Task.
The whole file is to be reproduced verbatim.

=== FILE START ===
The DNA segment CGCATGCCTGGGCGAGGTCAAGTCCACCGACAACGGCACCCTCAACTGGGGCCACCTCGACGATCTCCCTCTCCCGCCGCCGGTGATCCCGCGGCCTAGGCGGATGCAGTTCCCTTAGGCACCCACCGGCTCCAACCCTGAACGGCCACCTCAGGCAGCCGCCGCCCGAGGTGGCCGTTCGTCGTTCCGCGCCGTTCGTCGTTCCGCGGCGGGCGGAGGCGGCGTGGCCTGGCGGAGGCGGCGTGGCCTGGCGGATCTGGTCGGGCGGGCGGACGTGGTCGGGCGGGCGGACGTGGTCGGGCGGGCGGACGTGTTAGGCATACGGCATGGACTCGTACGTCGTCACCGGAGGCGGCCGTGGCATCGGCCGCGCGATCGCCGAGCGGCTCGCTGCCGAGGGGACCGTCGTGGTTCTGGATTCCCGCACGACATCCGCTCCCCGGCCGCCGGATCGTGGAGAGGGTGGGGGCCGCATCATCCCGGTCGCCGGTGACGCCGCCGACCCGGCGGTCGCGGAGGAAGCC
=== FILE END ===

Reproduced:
The DNA segment CGCATGCCTGGGCGAGGTCAAGTCCACCGACAACGGCACCCTCAACTGGGGCCACCTCGACGATCTCCCTCTCCCGCCGCCGGTGATCCCGCGGCCTAGGCGGATGCAGTTCCCTTAGGCACCCACCGGCTCCAACCCTGAACGGCCACCTCAGGCAGCCGCCGCCCGAGGTGGCCGTTCGTCGTTCCGCGCCGTTCGTCGTTCCGCGGCGGGCGGAGGCGGCGTGGCCTGGCGGAGGCGGCGTGGCCTGGCGGATCTGGTCGGGCGGGCGGACGTGGTCGGGCGGGCGGACGTGGTCGGGCGGGCGGACGTGTTAGGCATACGGCATGGACTCGTACGTCGTCACCGGAGGCGGCCGTGGCATCGGCCGCGCGATCGCCGAGCGGCTCGCTGCCGAGGGGACCGTCGTGGTTCTGGATTCCCGCACGACATCCGCTCCCCGGCCGCCGGATCGTGGAGAGGGTGGGGGCCGCATCATCCCGGTCGCCGGTGACGCCGCCGACCCGGCGGTCGCGGAGGAAGCC